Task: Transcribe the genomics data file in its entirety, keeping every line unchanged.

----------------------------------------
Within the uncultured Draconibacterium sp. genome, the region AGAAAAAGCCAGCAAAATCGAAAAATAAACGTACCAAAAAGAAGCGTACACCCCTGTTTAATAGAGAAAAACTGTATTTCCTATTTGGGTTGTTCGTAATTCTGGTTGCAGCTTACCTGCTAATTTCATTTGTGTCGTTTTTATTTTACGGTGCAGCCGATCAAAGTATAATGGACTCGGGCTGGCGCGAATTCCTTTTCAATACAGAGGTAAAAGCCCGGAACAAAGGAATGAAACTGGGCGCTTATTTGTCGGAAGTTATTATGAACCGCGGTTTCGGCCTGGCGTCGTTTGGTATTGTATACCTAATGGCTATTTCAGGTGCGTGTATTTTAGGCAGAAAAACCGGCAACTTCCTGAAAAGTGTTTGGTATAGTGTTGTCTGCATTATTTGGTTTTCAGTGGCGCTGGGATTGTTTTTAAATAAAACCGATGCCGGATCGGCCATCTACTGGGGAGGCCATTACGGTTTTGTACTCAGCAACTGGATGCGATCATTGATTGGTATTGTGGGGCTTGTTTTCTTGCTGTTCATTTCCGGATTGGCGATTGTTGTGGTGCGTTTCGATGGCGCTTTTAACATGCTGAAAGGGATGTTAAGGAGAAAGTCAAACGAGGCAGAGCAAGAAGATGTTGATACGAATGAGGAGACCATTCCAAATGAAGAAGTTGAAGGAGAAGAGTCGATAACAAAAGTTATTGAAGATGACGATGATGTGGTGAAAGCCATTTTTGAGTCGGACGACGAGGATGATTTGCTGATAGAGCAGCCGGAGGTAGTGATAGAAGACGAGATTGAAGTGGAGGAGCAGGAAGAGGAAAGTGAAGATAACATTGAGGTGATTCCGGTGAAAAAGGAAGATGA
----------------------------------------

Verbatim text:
Within the uncultured Draconibacterium sp. genome, the region AGAAAAAGCCAGCAAAATCGAAAAATAAACGTACCAAAAAGAAGCGTACACCCCTGTTTAATAGAGAAAAACTGTATTTCCTATTTGGGTTGTTCGTAATTCTGGTTGCAGCTTACCTGCTAATTTCATTTGTGTCGTTTTTATTTTACGGTGCAGCCGATCAAAGTATAATGGACTCGGGCTGGCGCGAATTCCTTTTCAATACAGAGGTAAAAGCCCGGAACAAAGGAATGAAACTGGGCGCTTATTTGTCGGAAGTTATTATGAACCGCGGTTTCGGCCTGGCGTCGTTTGGTATTGTATACCTAATGGCTATTTCAGGTGCGTGTATTTTAGGCAGAAAAACCGGCAACTTCCTGAAAAGTGTTTGGTATAGTGTTGTCTGCATTATTTGGTTTTCAGTGGCGCTGGGATTGTTTTTAAATAAAACCGATGCCGGATCGGCCATCTACTGGGGAGGCCATTACGGTTTTGTACTCAGCAACTGGATGCGATCATTGATTGGTATTGTGGGGCTTGTTTTCTTGCTGTTCATTTCCGGATTGGCGATTGTTGTGGTGCGTTTCGATGGCGCTTTTAACATGCTGAAAGGGATGTTAAGGAGAAAGTCAAACGAGGCAGAGCAAGAAGATGTTGATACGAATGAGGAGACCATTCCAAATGAAGAAGTTGAAGGAGAAGAGTCGATAACAAAAGTTATTGAAGATGACGATGATGTGGTGAAAGCCATTTTTGAGTCGGACGACGAGGATGATTTGCTGATAGAGCAGCCGGAGGTAGTGATAGAAGACGAGATTGAAGTGGAGGAGCAGGAAGAGGAAAGTGAAGATAACATTGAGGTGATTCCGGTGAAAAAGGAAGATGA